By Pamela Shaw
Some invasive species of plants in our area are old timers, familiar to many, such as Asiatic Bittersweet, Japanese Barberry, and Multiflora Rose. Others are newcomers, with astonishing abilities to grow above ground and below. Coming on fast in the West End are Japanese Knotweed and Black Swallowwort.
What exactly are invasive plants?
According to the Maine Department of Agriculture, Conservation and Forestry, an invasive plant is one that “is not native to a particular area, causes economic or environmental harm, or harm to human health, and which can establish and spread in natural areas.” Environmental harm occurs as these plants outcompete native plants and shrink habitat and food sources for birds and insects that rely on native plants.
In our neighborhood, both Black Swallow Wort and Japanese Knotweed, in addition to growing extremely rapidly above ground and releasing huge numbers of seeds every season, also have root systems that quickly extend, and change the ecology of the soil, suppressing and then replacing other plants. Monarch butterflies can mistake Black Swallow Wort for Milkweed and lay their eggs on Swallow Wort leaves. When the caterpillars emerge and eat the leaves, they die.
People on Cushing Island and at Fort Williams Park, which are seriously afflicted with Black Swallow Wort, have been battling the weed for years. In the West End, you can see it taking hold along the northern side of West Commercial St. Also, it’s making inroads at Harbor View Park, where volunteers are working to suppress it as they plant edible and native pollinator plants on the hillside.
How do invasive plants arrive? They came as seeds in soil and crop mixes, some plants have been used because they grow well in poor soil, and others have been planted in gardens because they’re attractive. In other cases their seeds are carried by animals, birds, or the wind.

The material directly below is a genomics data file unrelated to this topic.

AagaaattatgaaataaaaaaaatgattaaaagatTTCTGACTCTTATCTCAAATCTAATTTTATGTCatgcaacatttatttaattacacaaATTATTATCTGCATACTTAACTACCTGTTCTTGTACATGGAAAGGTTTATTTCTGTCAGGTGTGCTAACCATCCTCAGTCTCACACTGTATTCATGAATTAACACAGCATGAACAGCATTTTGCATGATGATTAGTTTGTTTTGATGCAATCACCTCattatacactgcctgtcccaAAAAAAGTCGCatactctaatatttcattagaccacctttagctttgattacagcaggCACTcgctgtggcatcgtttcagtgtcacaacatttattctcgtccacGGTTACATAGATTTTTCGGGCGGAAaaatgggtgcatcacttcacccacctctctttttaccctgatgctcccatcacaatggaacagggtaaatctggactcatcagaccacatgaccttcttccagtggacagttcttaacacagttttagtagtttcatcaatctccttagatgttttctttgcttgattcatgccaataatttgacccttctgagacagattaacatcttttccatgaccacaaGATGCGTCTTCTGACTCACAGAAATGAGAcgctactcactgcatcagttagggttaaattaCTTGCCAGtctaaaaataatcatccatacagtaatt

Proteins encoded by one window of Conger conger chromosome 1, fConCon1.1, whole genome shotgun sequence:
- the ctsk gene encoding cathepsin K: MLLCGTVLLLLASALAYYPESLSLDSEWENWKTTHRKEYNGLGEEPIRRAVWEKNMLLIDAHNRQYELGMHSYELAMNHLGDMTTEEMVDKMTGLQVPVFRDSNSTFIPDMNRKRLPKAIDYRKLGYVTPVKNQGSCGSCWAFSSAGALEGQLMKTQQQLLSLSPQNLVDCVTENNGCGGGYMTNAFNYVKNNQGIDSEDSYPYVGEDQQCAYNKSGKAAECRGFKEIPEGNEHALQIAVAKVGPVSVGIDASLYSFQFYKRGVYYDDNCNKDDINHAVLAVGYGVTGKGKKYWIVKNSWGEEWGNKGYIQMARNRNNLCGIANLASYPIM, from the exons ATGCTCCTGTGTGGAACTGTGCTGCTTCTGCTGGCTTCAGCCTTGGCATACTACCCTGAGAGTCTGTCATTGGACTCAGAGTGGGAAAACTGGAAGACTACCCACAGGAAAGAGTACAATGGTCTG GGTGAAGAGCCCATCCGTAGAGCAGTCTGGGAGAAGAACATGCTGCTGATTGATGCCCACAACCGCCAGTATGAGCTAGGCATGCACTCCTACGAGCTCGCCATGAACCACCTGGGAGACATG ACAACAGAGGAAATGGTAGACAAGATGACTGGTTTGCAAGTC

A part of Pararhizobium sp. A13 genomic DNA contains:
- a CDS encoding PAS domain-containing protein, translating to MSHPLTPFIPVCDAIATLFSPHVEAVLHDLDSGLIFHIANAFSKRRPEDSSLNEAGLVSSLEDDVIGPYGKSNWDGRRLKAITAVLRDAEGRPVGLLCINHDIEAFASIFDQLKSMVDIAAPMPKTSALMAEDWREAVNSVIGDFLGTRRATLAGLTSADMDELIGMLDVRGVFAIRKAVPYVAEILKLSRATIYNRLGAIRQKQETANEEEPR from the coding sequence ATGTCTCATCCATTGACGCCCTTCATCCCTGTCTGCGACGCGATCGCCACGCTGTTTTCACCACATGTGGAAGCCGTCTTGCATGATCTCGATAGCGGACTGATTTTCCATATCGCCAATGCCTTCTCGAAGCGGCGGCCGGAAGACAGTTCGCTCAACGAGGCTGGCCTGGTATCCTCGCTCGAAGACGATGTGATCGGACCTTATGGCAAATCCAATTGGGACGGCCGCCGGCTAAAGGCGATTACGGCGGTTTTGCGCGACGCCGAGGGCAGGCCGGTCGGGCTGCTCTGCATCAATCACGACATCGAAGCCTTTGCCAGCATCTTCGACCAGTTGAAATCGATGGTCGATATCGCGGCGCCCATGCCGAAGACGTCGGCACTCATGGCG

How to fight them, organically.
As of January1st of this year, synthetic pesticides are banned from use on private property in the City of Portland. So, what can be done to combat these plants without resorting to toxic chemicals, which cannot be used now unless you apply for a permit?
Cut, cut, cut. The goal is to deprive the plant of sunlight, so that it can’t get energy to grow. Knotweed grows incredibly fast above and below the ground – growing in dense stands and reaching eight or more feet in a summer, so it has to be cut as soon as the pink shoots appear above the soil, effectively every week.
It’s also essential to keep these plants from reproducing. With Black Swallow Wort, make sure the long green pods it produces are never able to release the thousands of seeds contained in each pod because these will spread far and wide, floating like goosedown on the breeze.
Cut the plants four times a year so they never get to the pod stage, because they will produce new pods several times a season when cut back. And repeat for several years, because both Black Swallow Wort and Japanese Knotweed can survive for a long time underground.
DO NOT put the cuttings in your compost or community compost because these plants can regenerate from tiny pieces of roots and leaves. Put them in trash, or better yet in a black plastic bag and let them cook to a soup in the sun.
This may seem tedious and time consuming, but going after a patch of Black Swallow Wort is a great antidote to stress. It’s actually a GOOD thing to demolish, and you know you’ve done a little something to improve your corner of the world.
For more information on invasive plants in Maine go to
For a full list of our invasive plants go to: https://www.maine.gov/dacf/mnap/features/invasive_plants/invasives_gallery.htm
Nancy Olmstead, Invasive Plant Biologist at the Maine Natural Areas Program (MNAP), who spoke last week at a talk sponsored by the Forestry Division of the City of Portland, showed a proof of a guide to the invasive plants of Maine about to be released by MNAP. She also talked about a national effort to create a map of invasive plants across the state and across the country, at https://www.imapinvasives.org through which volunteers can document the presence of invasive plants in their areas.